“BEING HUMAN: THE THEORIES, PRACTICE AND INFLUENCE OF VALERIE SINASON”
All contributors are now working on their chapters, with one draft received. The shape of the book is as follows:
Introduction Dr. Alan Corbett
Foreword Dr. Susie Orbach
- On The Shoulders of Giants: Sinason’s place in the history of psychotherapy: David O’Driscoll
- Frontline issues: How Sinason’s models help inform the work of front line staff: Dr. Pat Frankish
- Death, loss and the struggle for non-disabled grief: Dr. Noelle Blackman
- Group Conditions: The experience of co-conducting forensic groups using the Hollins/Sinason model and the work of Books without Words: Professor Sheila Baroness Hollins
- Sinason’s influence upon the development of work in Sweden: Barbro Sjöström-Miljand
- Life Worth Living: translating Sinason’s concepts into work with the physically disabled: Shula Wilson
- We Are We See Looking Back At Us: Sinason’s role in the creation of a clinic for people with intellectual disabilities who have been sexually abused: Tamsin Cottis and Alan Corbett
- Disability and the Mother Tongue: Elizabeth Lloyd
- The Making of a Disability Psychiatrist: Dr. Georgina Parkes
- Creativity and the Analytic Condition: Art, play and Dramatherapy within a psychoanalytic frame: Dr. Eimir McGrath
- Working with an ID/DID patient in Sweden: Anders Svensson
- South African influence: Professor Leslie Swarz
- Influence on work with non-disabled patients: Graeme Galton
- An interview with Dr. Sinason reflecting on her life and her role in the creation of Disability Therapy: Alan Corbett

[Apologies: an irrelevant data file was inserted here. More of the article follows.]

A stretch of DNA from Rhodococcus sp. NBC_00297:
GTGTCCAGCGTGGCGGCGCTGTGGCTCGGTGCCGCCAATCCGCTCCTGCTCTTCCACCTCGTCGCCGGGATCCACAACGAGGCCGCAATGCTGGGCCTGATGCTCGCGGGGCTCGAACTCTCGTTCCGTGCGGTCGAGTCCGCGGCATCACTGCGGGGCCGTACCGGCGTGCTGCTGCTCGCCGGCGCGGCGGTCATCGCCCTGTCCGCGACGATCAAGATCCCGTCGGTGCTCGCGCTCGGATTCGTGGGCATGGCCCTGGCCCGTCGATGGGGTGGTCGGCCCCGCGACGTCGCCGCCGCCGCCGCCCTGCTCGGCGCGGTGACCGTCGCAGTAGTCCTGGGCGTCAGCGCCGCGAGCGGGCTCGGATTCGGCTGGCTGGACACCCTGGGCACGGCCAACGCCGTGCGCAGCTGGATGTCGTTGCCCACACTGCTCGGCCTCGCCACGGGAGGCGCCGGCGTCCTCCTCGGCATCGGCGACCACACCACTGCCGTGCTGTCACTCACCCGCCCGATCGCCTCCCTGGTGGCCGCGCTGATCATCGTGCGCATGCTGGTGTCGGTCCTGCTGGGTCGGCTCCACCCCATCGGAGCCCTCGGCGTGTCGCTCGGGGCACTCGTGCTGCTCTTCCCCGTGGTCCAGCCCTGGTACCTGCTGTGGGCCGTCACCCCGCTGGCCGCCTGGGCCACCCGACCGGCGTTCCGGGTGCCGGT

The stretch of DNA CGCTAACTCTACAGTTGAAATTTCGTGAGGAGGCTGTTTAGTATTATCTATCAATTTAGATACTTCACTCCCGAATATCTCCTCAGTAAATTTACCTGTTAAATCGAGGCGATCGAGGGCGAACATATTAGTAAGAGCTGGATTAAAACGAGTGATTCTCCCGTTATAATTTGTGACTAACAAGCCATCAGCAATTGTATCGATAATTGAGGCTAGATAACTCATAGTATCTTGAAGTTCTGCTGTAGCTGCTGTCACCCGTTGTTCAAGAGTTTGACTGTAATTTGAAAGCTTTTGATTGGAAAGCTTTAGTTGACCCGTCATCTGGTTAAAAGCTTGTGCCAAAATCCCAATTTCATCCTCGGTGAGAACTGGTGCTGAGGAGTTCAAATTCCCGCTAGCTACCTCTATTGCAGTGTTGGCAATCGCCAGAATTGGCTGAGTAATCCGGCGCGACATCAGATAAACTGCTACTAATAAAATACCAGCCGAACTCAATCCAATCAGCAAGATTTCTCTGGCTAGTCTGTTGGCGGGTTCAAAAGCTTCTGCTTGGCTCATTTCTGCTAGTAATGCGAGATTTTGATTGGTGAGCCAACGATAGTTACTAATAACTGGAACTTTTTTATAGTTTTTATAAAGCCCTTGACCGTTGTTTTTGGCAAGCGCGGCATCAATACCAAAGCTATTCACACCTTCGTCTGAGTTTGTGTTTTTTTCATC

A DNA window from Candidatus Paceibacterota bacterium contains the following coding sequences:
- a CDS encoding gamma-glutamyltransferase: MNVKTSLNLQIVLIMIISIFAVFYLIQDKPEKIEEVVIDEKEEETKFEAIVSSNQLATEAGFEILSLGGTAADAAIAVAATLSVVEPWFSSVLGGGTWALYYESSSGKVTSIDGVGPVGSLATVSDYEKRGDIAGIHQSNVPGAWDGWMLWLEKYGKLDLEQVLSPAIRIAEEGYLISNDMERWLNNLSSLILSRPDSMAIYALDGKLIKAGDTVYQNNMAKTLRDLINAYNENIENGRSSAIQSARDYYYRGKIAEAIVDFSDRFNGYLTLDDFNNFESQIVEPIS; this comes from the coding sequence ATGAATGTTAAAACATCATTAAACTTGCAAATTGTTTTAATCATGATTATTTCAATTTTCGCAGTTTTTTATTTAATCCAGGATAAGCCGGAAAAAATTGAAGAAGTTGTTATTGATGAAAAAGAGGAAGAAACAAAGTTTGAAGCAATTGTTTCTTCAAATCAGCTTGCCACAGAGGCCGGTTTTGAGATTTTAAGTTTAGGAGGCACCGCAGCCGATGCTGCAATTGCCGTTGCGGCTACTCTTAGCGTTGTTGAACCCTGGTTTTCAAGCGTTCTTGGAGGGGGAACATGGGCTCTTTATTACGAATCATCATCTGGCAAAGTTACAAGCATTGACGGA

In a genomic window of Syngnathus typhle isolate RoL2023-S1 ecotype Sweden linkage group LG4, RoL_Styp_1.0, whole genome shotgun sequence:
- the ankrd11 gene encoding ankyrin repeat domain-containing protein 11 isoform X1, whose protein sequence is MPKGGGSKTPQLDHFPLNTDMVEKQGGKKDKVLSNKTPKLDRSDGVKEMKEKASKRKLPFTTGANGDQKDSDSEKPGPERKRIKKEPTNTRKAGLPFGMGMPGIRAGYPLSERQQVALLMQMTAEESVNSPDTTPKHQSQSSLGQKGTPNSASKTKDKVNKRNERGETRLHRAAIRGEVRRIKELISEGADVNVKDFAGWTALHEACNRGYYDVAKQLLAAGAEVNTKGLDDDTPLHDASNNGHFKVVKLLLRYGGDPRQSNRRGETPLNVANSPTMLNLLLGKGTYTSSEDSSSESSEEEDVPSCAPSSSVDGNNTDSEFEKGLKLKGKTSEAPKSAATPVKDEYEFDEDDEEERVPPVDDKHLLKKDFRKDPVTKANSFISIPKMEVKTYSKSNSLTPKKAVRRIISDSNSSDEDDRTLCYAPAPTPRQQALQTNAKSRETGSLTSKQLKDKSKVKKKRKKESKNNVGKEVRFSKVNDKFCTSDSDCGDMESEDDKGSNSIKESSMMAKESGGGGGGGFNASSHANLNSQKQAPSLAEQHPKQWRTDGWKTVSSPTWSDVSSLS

- Valerie Sinason and the Psychodynamics of Bravery: Professor Brett Kahr
Following discussions with Rod Tweedy, Editor at Karnac, I think we need to re-think the timing of the launch event for this book. It is likely the book will be ready for December, but there is a possibility that it may not. I think we should err on the side of caution and schedule the event for January or February 2017 instead. I know this misses Valerie’s birthday, but I’d rather not run the risk of an event without a book.
“TREATING WITH RESPECT”
This collection of papers has attracted some proposals for papers, but needs more. It will be an important book, as it will seek to build a bridge between the disability therapy world and the non-disability therapy world. I’d like to encourage all trustees to submit ideas for this. We need chapters that will examine the core concepts of Disability Therapy and look at how this are, or could be, applied to patients without disabilities. This includes mainstream therapeutic work as well as work with other minority groups: Mental Health patients, Dissociative patient, Borderline patients, etc.
ATTACHMENT AND DISABILITY
Mark Linington has proposed a book on Attachment and Disability Therapy. He’s put together an interesting proposal, and is currently re-writing it for submission by the end of this month.
THERAPY IN DIFFERENT SETTINGS
Following discussions with Melinda Elson about a chapter she is developing on working with children with disabilities in schools, I’m interested in developing a future collection of papers on disability work in different settings, including schools, hospitals, day centres, prisons and other community-based wttings. I’ll shortly put together an abstract for the website to encourage interest.
BRITISH JOURNAL OF PSYCHOTHERAPY
While not actually part of the IPD/Karnac series, I’m happy to report the special section on disability for the British Journal of Psychotherapy is progressing well, and should, if all goes according to plan, be published in 2017. I am editing the section, with papers from Tamsin Cottis, Brett Kahr and Valerie Sinason.
Could you let me know of any organisations or websites that you’re connected with that I can send information on our series to? I want to enlarge the range of possible writers as well as possible readers. Please contact me on 07791050729 or email@example.com. Please also contact me to discuss any ideas you have for books or chapters you’re interested in writing or editing. This is our chance to really influence the world of therapy and it would be great to have as many of us involved as possible.